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Connecticut Bill Seeks to Cover PTSD Treatment for First Responders

The legislature's Public Safety Committee approved a bill Tuesday that gives first responders, like the teachers and police officers who witness tragic events, an opportunity to qualify for workers' compensation benefits.

"It provides benefits to public employees determined to have PTSD by a certified psychiatrist or psychologist," Sen. Joan Hartley, co- chairwoman of the committee, said.

The bill would be retroactive to Dec. 14, 2012, the day a gunman shot and killed 20 first-graders and six educators at Sandy Hook Elementary School.

State Sen. Anthony Guglielmo, R-Stafford, said he is concerned about first responders, but he's also concerned that the legislation would "open a Pandora's box."

He said Connecticut's rates for workers' compensation insurance are already the "highest in the nation" and passing this bill will only force them to increase.

Since the bill addresses only public sector employees, Guglielmo argued that it would force small towns to come up with a way to pay for it.

Instead, he offered an amendment to use $1 million of the state's current $504 million budget surplus to help fund the 40 pending claims in the Sandy Hook Assistance Fund.

Last year, the legislature established a privately-funded foundation to assist school staff and first responders suffering from psychological trauma as a result of the Newtown shooting.

The foundation was funded through private donations, but has only raised about $350,000 -- enough to cover about one-third of the claims.

Guglielmo argued that the $1 million would help fund the remaining claims and leave the current workers' compensation law in place, but the amendment failed after about an hour of debate.

Hartley, who spoke in favor of the legislation, said the National Council on Compensation Insurance indicates passing it would increase workers' compensation insurance rates about a half of a percentage point.

But Robert Labarana, state relations manager with the Connecticut Conference of Municipalities, said municipalities don't report losses to the NCCI and Connecticut was not included in the study lawmakers continue to cite when they talk about the bill's impact on the rates.

"There is no doubt this bill will cost cities and towns money," Labanara said.

According to the Connecticut Business and Industry Association, the cost of workers' compensation insurance rose on average 7.1 percent in 2013.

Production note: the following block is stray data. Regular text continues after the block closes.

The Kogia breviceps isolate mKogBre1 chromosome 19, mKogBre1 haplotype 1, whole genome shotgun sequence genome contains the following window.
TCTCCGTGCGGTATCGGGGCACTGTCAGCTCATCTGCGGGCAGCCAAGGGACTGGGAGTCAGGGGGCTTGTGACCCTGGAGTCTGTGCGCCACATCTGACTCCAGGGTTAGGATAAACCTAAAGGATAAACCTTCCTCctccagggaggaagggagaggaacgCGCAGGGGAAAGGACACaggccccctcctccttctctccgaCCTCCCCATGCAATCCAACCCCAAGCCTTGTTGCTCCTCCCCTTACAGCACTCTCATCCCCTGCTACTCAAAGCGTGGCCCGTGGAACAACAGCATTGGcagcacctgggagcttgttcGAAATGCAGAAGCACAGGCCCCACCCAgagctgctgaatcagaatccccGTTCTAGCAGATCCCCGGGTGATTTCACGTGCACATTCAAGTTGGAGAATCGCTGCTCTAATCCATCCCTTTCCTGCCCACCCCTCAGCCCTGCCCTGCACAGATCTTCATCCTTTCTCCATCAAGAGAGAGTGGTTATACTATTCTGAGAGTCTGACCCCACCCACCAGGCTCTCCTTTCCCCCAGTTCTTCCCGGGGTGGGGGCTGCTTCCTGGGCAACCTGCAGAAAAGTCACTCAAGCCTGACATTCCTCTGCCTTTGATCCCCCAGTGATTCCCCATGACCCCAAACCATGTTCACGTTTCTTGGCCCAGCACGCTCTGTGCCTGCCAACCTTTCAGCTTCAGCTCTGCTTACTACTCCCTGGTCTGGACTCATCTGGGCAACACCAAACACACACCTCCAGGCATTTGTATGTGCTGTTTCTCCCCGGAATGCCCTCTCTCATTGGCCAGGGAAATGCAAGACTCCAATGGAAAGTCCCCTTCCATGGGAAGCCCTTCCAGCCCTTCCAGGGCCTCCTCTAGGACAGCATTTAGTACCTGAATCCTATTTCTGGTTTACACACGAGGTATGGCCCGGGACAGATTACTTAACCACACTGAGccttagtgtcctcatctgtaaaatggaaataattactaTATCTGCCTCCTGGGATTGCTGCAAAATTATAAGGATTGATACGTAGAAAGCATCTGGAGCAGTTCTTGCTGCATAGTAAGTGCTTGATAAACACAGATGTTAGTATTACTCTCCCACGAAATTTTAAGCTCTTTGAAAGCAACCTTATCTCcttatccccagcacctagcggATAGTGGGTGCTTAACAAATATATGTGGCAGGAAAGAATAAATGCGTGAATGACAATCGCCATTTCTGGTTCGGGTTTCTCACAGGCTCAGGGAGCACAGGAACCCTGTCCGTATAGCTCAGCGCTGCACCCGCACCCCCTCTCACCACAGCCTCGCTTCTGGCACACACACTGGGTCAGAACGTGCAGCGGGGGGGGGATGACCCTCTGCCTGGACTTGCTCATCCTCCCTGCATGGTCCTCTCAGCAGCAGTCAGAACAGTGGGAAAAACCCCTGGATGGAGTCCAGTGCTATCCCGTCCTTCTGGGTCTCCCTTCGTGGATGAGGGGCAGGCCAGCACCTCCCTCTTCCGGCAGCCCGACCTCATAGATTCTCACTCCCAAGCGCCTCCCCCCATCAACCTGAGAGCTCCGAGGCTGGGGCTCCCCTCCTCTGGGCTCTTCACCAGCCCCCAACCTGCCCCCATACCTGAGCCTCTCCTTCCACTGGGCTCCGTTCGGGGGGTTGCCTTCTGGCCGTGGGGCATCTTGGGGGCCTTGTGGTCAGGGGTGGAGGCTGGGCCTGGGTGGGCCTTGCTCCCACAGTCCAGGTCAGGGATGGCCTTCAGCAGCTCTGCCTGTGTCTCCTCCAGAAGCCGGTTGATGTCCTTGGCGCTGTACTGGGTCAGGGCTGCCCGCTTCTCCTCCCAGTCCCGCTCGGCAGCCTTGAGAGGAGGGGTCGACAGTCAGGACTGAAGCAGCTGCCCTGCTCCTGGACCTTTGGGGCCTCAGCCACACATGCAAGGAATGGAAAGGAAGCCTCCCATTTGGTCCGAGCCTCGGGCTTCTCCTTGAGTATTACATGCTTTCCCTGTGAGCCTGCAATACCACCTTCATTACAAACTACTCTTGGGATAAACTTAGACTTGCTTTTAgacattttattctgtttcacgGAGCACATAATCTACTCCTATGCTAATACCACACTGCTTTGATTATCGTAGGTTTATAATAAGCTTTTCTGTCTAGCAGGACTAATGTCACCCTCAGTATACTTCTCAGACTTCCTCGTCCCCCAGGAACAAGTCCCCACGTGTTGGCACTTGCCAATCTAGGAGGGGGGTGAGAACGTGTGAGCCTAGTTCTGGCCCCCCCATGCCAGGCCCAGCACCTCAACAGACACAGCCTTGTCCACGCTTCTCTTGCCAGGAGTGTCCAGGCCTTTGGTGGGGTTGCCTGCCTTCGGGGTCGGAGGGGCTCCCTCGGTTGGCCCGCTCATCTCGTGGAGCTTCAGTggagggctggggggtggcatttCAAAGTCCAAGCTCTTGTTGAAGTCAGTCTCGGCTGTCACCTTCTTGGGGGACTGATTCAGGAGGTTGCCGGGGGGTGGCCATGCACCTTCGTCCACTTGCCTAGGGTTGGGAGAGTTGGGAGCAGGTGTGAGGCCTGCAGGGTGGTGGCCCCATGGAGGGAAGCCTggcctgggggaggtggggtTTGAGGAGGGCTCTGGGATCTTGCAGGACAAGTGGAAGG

Increases in the cost of medical benefits as well as the length of time injured employees are staying out of work have been cited as major reasons for the rise.

Covering mental health under workers' compensation laws is an issue the legislature has wrestled with for several years.

State Rep. Stephen Dargan, co-chairman of the committee, said that PTSD impacts people differently and is very specifically mentioned in the legislation.

"When we send our first responders out to calls the state, local, or federal government should have their backs," Dargan said.

He said the $1 million amendment to the Sandy Hook Assistance Fund may help just one person, but the underlying bill could help many people receive benefits.

State Rep. Brenda Kupchick, R-Fairfield, said she hears from her towns all the time about unfunded mandates from the state. However, Kupchick said she thinks it's "bizarre" that Connecticut's workers' compensation laws don't cover mental health.

State Sen. Cathy Osten, D-Sprague, said that for whatever reason people often forget about the "organ from the neck up."

"It's unacceptable to me that we don't address mental health issues," Osten said. "It's not something I'm willing to let go by any longer."

The military recognized PTSD in 1980 after theof the Vietnam War.

Osten said if the military had recognized the seriousness of the mental disorder sooner, then the social costs related to those veterans may not be as great as it is today.

Osten said if the state fails to do something today regarding the mental health of first responders, it will have long- term consequences.

Last year, a similar bill died on the Senate calendar. This year it's a House bill.
 



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